WHAT DOES KOL NIDREI PERMIT? [Nedarim:permitting:Kol Nidrei]
If one wants any vows he takes the entire year to be void, he should say on Rosh Hashanah 'Any vow that I will take should be void.' He must remember at the time of the vow.
Question: If he remembers at the time of the vow, he uproots his stipulation, and takes a valid vow!
Answer #1 (Abaye): We must amend the Mishnah to say 'provided he does not remember at the time of the vow.'
Answer #2 (Rava): The text of the Mishnah is correct. The case is, he stipulated on Rosh Hashanah, and forgot what he stipulated;
If at the time of his vow he remembers (that he stipulated, but forgot what he stipulated), and vows according to his stipulation, the vow is void;
If he does not say that he vows according to his stipulation, he uproots his stipulation and the vow is valid.
Rav Huna bar Chinena intended to expound this when teaching in public.
Rava: The Tana concealed this, lest people take vows lightly, and you want to teach this in public?!
The Rif and Rosh (3:5) bring our Gemara.
Rosh: The Gemara discussed a particular time (Rosh Hashanah). One may do so at any time. Rava agrees with Abaye, that if one forgot at the time of the vow, the vow is void. He merely shows that we need not alter the text of the Mishnah.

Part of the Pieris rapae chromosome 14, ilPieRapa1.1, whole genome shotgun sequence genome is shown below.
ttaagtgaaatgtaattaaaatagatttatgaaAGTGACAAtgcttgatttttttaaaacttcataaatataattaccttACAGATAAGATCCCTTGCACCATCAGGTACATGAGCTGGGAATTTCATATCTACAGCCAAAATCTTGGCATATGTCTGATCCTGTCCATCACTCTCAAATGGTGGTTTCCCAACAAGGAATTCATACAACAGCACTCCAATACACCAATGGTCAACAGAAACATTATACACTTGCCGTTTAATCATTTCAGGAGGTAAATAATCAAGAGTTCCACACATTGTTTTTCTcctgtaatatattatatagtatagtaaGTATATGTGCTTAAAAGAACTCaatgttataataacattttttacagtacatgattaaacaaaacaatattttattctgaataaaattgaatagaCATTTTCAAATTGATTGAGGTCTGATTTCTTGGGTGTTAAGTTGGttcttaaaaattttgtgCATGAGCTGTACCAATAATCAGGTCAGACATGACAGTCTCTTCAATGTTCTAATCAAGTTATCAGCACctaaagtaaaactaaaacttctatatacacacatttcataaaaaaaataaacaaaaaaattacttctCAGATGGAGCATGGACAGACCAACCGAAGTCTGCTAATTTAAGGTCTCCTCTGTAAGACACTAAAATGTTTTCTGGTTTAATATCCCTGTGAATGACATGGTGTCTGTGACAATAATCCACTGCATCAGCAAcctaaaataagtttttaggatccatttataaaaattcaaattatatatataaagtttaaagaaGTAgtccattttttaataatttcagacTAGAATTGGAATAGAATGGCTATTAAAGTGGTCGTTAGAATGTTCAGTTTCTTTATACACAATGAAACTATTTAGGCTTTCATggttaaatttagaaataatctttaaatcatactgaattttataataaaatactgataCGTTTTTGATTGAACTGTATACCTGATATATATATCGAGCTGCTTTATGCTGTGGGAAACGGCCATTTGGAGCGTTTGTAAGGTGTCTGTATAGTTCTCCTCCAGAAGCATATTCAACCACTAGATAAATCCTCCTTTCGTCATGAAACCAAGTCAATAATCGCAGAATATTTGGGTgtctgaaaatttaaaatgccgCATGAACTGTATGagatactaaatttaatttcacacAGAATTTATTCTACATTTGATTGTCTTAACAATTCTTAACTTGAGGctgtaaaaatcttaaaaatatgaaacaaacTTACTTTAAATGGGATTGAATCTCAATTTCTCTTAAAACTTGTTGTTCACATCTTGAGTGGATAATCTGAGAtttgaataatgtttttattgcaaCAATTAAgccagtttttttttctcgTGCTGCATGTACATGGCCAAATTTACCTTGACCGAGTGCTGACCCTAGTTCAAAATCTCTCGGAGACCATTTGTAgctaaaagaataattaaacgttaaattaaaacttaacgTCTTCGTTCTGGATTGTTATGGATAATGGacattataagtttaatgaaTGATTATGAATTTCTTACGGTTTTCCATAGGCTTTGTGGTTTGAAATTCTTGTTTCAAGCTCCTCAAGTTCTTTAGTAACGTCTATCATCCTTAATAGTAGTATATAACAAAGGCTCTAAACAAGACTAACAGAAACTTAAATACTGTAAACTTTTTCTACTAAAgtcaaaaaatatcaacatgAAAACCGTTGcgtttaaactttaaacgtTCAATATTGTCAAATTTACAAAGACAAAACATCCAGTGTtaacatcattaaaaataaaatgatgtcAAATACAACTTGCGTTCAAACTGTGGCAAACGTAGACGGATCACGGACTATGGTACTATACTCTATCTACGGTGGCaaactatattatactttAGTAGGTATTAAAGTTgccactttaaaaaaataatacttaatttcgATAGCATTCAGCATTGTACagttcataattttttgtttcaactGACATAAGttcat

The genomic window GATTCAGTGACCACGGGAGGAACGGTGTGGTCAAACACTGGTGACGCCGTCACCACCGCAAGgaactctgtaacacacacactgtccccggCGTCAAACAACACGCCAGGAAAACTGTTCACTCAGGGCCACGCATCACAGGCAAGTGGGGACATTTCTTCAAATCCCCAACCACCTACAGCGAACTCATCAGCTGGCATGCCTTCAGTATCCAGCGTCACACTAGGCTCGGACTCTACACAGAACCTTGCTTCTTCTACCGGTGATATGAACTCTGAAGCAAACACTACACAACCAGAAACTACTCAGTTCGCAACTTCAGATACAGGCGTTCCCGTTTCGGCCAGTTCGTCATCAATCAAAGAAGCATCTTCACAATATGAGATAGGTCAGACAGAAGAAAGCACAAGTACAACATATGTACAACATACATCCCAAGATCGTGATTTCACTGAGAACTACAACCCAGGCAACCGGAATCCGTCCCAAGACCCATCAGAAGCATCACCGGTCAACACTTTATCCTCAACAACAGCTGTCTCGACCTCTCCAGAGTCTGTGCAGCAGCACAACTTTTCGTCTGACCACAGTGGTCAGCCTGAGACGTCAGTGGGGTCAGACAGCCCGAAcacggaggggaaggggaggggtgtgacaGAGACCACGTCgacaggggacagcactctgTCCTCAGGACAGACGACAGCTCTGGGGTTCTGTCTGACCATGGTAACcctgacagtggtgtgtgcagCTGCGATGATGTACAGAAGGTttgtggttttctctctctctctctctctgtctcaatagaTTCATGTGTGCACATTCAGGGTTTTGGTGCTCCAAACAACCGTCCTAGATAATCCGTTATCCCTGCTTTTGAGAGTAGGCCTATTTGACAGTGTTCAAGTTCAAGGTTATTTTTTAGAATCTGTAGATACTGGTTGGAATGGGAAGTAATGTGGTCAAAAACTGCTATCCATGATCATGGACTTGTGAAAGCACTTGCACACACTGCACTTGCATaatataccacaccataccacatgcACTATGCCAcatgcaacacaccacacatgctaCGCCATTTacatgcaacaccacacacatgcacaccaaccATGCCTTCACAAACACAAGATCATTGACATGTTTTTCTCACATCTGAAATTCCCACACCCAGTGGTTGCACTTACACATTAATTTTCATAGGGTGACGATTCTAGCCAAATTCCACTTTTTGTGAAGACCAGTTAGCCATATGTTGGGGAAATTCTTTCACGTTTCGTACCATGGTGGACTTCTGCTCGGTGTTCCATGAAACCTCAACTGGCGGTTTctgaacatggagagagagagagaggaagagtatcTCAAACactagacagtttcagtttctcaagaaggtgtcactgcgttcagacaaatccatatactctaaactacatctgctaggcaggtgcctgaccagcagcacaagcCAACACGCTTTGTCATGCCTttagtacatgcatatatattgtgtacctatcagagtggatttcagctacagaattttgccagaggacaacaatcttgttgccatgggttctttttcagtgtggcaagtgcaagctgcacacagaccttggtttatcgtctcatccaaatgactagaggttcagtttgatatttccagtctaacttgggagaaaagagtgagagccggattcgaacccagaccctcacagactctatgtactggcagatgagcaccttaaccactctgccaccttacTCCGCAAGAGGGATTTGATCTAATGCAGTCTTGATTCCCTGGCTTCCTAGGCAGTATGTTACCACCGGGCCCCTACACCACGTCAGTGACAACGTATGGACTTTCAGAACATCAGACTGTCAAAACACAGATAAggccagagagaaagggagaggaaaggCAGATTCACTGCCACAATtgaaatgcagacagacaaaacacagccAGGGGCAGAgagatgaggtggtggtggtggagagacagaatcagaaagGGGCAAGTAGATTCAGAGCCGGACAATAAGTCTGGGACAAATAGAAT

R. Tam (cited in Rosh): This is the source for Kol Nidrei on Yom Kipur. One stipulates that if he will vow out of anger in the coming year and forget the stipulation, the vow will be void. The custom is to say this on Yom Kipur, when everyone gathers in the Beis ha'Keneses. We find that Yom Kipur is called 'Rosh Hashanah' in Yechezkeil (40:1). R. Tam changed the text in Machzorim to say 'from this Yom Kipur until next Yom Kipur.' The old text said 'from last Yom Kipur until this Yom Kipur.' It was to permit vows to evade the punishment, in case one transgressed them. It does not help, for Heter Nedarim requires three commoners or an expert judge. (The Shali'ach Tzibur says Kol Nidrei alone. No one requires that he must be an expert judge, and nowadays, we have no expert judges.) Also, who permits the Nedarim of the Shali'ach Tzibur)? Also, Hatarah requires regret. Also, the Halachah follows Rav Papa who says that one must detail the Neder. R. Tam also fixed to say 'd'Nidrana ud'Ishtabana' (future tense, that I will vow and swear). We say it three times, like all Divrei Chachamim. E.g., one who will reap the Omer first asks three times 'is this a sickle?...' (Menachos 65a). We say "v'Nislach l'Chol Adas Bnei Yisrael", not to atone for past vows, rather, to atone for future vows, if someone will forget the Bitul, and vow and transgress it. Even though the vow is Batel, he needs atonement, for he intended to sin (Kidushin 81a). This helps for what one vows himself, but not for what someone else or Beis Din makes him swear.